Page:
These are the ingredients for the Dove Moisturizing Body Wash "Deep Moisture".
Water: Okay, that's a given
Helianthus Annuus Seed Oil (Sunflower): This is an interesting addition. It makes sense because the linoleic acid in the sunflower oil is great for helping with damaged skin barriers.
Sodium Laureth Sulfate: This is a mild anionic surfactant great for most skin types. You could use ammonium laureth sulfate for even milder cleanser and a bit of substantivity.
Sodium Lauroamphoacetate: This is a mild amphoteric surfactant.
Cocamidopropyl Betaine: This will make any surfactant mixture less irritating on our skin.
Glycerin: This is a great humectant and increases bubbling and lather.
Petrolatum: There's the moisturizer. Probably mineral oil of some sort.
Lauric Acid: This is a fatty acid, like stearic acid, used to moisturize. Lauric acid is a short chain fatty acid (C12) found in coconuts. The shorter the chain, the less likely to interfere with foam.
Cocamide MEA: This is a lot like cocamide DEA as it re-fattens our skin and thickens the surfactant mixture.
Fragrance: To make things smell nice.
Guar Hydroxypropyltrimonium Chloride: This is a cationic polymer like condition-eze 7 or honeyquat. It is substantive to our skin and makes our skin feel conditioned.
Lanolin Alcohol: A water insoluble emollient. This might be part of the moisturizing as well.
Citric Acid: pH adjuster.
DMDM Hydantoin: Preservative
Tetrasodium EDTA: Chelating ingredient.
Etidronic Acid: From wikipedia - "...used for suppressing radical formation, emulsion stabiliser and viscosity control." It also prevents the effects of hard water - it's a bisphosphonate.
Titanium Dioxide (CI 77891): I'm guessing this is to make the product whiter.
PEG 30 Dipolyhydroxystearate (may contain): This is an emulsifier (HLB 5.5) and surfactant.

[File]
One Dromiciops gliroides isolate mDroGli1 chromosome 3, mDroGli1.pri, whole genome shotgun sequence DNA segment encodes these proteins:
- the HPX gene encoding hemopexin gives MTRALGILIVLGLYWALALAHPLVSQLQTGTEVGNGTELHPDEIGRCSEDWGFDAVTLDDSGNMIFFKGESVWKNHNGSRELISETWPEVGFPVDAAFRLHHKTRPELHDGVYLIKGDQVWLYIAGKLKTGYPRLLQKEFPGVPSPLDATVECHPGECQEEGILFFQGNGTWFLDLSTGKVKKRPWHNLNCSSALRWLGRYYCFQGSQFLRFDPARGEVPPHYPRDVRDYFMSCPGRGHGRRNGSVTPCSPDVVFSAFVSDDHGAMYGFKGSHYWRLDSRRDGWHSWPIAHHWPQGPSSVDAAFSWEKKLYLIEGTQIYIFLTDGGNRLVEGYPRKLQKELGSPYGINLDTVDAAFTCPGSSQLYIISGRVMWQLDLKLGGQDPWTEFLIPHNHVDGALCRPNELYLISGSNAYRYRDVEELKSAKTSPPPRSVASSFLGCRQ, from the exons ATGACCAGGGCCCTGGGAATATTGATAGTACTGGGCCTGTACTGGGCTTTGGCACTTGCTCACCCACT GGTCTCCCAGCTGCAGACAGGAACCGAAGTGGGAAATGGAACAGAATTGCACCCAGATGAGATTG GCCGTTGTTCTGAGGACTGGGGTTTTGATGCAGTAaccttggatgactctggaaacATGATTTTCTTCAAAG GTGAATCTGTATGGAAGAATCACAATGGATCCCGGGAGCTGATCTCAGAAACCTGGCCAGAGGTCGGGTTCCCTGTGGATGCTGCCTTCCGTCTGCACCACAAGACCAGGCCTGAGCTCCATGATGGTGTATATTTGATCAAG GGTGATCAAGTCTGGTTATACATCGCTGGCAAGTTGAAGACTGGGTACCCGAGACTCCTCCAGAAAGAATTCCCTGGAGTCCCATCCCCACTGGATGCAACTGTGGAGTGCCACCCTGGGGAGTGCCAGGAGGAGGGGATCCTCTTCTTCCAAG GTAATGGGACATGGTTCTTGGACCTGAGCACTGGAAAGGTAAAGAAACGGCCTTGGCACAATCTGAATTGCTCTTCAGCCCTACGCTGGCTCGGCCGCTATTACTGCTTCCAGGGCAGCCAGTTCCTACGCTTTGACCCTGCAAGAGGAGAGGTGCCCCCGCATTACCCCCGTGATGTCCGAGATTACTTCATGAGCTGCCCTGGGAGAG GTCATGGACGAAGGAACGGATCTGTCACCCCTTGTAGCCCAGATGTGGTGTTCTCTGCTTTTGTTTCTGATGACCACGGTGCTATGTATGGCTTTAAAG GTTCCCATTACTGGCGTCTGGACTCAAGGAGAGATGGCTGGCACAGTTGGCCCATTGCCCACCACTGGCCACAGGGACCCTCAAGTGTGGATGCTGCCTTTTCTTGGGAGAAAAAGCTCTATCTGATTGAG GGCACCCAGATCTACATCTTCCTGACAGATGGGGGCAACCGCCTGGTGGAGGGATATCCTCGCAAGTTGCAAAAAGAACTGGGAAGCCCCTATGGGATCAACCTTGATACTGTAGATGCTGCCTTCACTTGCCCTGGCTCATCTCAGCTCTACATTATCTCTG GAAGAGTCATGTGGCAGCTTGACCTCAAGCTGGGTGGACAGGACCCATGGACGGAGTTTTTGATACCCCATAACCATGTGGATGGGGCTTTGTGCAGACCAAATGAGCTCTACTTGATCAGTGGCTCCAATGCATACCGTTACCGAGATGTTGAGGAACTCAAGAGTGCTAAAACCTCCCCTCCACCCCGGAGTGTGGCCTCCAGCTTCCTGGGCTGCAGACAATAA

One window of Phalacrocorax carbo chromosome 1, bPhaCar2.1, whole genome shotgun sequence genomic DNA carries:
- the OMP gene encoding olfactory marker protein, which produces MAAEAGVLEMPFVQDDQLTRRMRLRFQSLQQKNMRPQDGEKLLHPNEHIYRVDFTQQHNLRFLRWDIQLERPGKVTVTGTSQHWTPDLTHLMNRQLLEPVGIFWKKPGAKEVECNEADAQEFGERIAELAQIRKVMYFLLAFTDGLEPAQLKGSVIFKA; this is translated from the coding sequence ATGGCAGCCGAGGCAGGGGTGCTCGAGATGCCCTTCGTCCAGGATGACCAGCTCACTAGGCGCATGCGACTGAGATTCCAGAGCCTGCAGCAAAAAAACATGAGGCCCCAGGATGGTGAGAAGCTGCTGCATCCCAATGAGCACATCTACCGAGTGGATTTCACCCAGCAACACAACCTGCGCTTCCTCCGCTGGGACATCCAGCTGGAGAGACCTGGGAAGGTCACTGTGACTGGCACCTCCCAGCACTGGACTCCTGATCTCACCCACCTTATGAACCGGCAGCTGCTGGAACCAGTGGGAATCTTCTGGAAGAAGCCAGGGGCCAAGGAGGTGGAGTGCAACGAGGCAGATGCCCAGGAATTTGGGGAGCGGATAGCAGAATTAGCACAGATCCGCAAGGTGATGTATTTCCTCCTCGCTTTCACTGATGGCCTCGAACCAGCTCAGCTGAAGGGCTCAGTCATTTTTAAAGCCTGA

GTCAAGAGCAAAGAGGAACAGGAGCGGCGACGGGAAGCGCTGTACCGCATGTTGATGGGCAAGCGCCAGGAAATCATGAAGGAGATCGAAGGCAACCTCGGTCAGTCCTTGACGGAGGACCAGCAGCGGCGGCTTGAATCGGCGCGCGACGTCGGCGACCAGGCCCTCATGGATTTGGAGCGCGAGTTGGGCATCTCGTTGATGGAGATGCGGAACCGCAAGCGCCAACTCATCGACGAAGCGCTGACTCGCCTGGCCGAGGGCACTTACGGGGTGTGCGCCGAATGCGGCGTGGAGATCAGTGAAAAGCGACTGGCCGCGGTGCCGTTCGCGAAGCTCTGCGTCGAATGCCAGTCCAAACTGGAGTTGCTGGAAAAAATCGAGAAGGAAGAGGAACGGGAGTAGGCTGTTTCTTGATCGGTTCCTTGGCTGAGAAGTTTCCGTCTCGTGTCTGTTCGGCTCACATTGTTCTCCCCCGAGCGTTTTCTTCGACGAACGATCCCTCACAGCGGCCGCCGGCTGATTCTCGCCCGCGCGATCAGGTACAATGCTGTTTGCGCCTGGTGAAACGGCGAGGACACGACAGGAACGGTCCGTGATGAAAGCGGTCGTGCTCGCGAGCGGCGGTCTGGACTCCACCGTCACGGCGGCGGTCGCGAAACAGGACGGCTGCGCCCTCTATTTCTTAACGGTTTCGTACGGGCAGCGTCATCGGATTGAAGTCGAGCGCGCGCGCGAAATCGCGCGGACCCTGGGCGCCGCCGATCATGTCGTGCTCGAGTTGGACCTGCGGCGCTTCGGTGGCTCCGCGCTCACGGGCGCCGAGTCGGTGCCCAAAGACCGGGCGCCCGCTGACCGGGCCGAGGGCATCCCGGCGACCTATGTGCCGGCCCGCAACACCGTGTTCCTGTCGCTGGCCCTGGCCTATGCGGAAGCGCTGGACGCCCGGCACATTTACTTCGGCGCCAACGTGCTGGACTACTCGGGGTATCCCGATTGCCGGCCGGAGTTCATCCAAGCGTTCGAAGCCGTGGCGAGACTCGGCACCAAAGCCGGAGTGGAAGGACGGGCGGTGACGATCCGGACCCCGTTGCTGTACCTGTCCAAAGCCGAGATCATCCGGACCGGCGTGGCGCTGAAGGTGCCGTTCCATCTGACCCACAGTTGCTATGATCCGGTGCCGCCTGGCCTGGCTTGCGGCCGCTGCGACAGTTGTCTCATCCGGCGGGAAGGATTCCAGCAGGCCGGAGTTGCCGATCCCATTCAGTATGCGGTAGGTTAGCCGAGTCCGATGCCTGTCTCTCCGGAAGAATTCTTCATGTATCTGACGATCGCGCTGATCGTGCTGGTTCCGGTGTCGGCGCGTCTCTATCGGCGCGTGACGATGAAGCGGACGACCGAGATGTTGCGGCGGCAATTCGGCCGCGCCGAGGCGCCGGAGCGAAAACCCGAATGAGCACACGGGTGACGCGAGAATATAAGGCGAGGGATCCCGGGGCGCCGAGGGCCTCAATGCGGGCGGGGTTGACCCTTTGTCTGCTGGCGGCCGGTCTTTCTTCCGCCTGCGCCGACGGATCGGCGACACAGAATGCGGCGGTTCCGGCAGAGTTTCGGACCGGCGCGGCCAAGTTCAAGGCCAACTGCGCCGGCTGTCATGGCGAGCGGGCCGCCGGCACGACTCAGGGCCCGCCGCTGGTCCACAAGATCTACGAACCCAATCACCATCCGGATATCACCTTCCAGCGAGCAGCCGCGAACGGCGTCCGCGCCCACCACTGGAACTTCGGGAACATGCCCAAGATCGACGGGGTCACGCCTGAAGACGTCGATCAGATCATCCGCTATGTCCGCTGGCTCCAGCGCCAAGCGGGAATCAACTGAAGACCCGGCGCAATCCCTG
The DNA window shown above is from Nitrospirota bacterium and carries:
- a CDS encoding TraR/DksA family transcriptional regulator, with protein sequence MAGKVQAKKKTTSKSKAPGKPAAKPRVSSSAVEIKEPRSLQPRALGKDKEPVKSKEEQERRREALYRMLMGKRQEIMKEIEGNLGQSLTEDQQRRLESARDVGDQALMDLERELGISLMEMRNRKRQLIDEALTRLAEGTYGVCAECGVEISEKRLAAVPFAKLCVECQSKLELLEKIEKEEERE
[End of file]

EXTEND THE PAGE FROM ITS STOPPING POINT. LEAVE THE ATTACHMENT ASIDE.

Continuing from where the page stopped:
So what do we see in this product? Mild anionic and amphoteric surfactants, humectants, conditioning polymers, oils, moisturizers, and re-fatteners, along with emulsifiers, preservatives, and fragrance.
I think the chelating and hard water modifying ingredients are an important part of this body wash because it means that regardless of water type, it's going to feel nice on your skin! Since I don't have the first clue about where to get these ingredients (other than EDTA), we'll need to choose surfactants that aren't affected by hard water.
Could we make a product like this? I think we already have! Just add tons of moisturizing and hygroscopic ingredients that will draw water to our skin from the atmosphere while not suppressing the foam.
How would I go about replicating this? I'd use about 30% surfactants with 10% water soluble oils. I want to use 10% SCI instead of sodium lauroamphoacetate because I don't have the latter and I know 10% SCI will be thickened and feel creamy on my skin (you can use SLSa at up to 5% to get a sulfoacetate into the mix, but it will thicken the mixture quite a bit! Oh, and if you're using SCI with stearic acid - for instance, the noodles - take it down to 5% and increase your water amount!). I could add some glycol distearate as another moisturizer - but I won't, because it will thicken too much - but I'll add little cocamide DEA to make it thicker and moisturizing or PEG-7 cocoate for the same reasons, use some cationic polymers and humectants, and add a little EDTA for chelating.
"TRYING TO DUPLICATE DOVE'S MOISTURIZING BODY WASH" BODY WASH
10% water soluble sunflower oil or other water soluble oil
10% SLeS or ALeS
10% cocamidopropyl betaine
3% cocamide DEA or PEG-7 cocoate
2% cationic polymer
Fragrance or essential oils if you want at 1%
Fragrance or essential oils if you want at 1%
Interestingly enough, if you take a look at this version of the body wash, Dove Ultra Moisturizing Body Wash, there are a ton of humectants including urea, sorbitol, sodium lactate, and glycerin. And we see allantoin in this, as well as SCI! So really the key is increasing your humectants, using mild anionic and amphoteric surfactants, and including a cationic polymer. (Hmm, where have we seen that before? This recipe uses a carbomer to make a gel, and you can do that, too!) If you want to replicate this, I'd take 10% out of the water amount and add 0.5% allantoin (heated phase), some hydrovance (2%), about 5% glycerin (heated phase) and 2% sodium lactate (although this is kind of pointless as it'll wash off when you rinse) - use the same recipe as above but add these things.
I hope I've shown you how we can duplicate the products we normally buy. Get the ingredient list and break it down for each ingredient. Figure out what each brings to the mix and see what you have in your workshop to fulfill those goals. We might not have every ingredient in the commercial product, but when we know our ingredients and their purpose, it's not hard to substitute what you have!